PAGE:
2 Oct, 2015

Mothers’ perceptions of the UK physical activity and sedentary behaviour guidelines for the early years

BMJ | Qualitative research | 8 September 2015 


Objectives: Higher levels of physical activity (PA) during early childhood have been associated with improved health outcomes, whereas sedentary behaviour (SB) has been associated with poorer health outcomes in children. In 2011, the UK produced guidelines for PA and SB in children under 5 years. Mothers have been identified as key influences in young children’s PA and SB. The aim of this study was to use in-depth interviews with mothers of preschool children to examine attitudes to the guidance.

Design: Qualitative study using one-to-one, semistructured interviews; Data were analysed thematically using a framework approach.

Setting: Mothers were recruited from preschools, nurseries, and mother and toddler groups located in four areas of varying socioeconomic status within Bristol, UK.

Participants:  24 mothers who were considered the main or joint carer for a preschool child who was at least 2 years of age but had not yet started formal schooling.

Results: Mothers are not aware of the UK PA and SB guidelines for the early years. They believe that their child achieves the guideline targets for PA and SB and therefore, they do not believe these quidelines are relevant to them. Mothers feel that an increase in PA and reduction in SB (especially screen-viewing) would cause stress for mothers. Mothers found defining and quantifying PA and SB in their preschool child problematic.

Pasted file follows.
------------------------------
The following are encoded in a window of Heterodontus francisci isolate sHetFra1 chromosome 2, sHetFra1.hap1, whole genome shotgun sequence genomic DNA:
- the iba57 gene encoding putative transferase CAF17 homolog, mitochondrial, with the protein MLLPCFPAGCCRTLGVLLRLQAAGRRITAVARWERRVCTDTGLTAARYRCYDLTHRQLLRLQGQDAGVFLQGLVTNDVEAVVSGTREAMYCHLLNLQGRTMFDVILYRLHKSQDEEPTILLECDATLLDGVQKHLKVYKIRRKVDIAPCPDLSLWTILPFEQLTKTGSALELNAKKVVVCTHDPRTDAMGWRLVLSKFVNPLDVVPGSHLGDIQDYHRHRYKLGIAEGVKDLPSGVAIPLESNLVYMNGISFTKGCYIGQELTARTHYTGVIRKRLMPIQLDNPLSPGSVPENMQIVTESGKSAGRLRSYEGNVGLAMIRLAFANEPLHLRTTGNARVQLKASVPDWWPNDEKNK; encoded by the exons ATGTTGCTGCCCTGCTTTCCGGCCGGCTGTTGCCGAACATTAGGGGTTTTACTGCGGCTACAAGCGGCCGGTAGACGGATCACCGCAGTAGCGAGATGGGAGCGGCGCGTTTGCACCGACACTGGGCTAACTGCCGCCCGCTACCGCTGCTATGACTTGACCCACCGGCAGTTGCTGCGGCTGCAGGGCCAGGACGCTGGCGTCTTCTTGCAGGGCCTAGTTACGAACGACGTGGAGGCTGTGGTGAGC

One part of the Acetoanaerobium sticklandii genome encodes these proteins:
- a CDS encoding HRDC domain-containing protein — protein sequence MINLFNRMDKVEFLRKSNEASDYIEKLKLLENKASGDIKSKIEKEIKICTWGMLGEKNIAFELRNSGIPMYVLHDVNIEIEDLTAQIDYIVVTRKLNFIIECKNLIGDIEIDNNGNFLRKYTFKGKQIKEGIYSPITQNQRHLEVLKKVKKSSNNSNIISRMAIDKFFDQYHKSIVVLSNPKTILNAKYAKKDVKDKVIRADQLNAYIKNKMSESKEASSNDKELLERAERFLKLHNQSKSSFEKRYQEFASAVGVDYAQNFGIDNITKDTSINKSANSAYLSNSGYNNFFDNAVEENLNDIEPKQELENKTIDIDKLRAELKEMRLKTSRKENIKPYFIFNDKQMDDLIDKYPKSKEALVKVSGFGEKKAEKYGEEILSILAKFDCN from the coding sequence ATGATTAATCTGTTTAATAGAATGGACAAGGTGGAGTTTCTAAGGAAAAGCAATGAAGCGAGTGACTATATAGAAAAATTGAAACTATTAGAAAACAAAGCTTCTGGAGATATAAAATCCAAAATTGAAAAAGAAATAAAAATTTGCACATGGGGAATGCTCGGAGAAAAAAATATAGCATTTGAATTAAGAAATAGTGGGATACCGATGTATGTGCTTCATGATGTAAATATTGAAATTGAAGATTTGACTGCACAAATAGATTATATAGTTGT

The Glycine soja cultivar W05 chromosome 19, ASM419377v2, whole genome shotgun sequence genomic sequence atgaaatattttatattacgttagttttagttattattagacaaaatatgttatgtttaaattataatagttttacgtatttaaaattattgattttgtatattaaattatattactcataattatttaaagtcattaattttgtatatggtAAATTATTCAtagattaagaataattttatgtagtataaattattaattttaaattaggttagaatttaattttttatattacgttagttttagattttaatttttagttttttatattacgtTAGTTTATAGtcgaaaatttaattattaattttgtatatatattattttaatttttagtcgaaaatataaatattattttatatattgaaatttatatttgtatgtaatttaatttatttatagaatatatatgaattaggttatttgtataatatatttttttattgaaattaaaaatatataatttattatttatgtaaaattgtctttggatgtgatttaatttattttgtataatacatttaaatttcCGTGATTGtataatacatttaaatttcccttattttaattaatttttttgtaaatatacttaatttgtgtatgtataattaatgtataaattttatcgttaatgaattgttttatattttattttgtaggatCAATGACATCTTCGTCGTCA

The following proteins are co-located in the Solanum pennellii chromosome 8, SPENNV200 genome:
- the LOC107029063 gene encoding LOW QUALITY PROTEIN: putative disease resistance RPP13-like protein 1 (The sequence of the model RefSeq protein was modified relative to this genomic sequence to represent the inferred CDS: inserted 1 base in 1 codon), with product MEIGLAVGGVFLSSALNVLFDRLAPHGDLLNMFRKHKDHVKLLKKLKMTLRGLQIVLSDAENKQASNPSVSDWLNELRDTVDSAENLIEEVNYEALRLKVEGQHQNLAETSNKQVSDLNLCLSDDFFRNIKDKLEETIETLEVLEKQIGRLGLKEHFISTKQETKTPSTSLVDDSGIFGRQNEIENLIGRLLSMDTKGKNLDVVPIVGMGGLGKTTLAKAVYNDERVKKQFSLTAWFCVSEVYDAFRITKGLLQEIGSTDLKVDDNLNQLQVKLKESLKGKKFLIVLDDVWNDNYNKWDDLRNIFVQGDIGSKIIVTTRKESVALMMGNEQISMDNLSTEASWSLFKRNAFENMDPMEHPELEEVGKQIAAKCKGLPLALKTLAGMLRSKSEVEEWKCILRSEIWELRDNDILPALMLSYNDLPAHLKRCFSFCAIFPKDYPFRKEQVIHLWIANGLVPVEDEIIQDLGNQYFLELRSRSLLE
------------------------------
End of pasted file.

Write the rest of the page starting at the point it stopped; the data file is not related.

Conclusions:  As mothers do not identify with the need to increase PA or reduce SB in their child, awareness of the guidelines alone is unlikely to initiate behaviour change. Information on how mothers can make a more accurate assessment of their preschool child’s PA and SB levels, and information about the benefits of increased PA and reduced SB should be provided alongside the guideline targets. Clear messages need to be developed that reframe the guidelines into pragmatic and usable targets.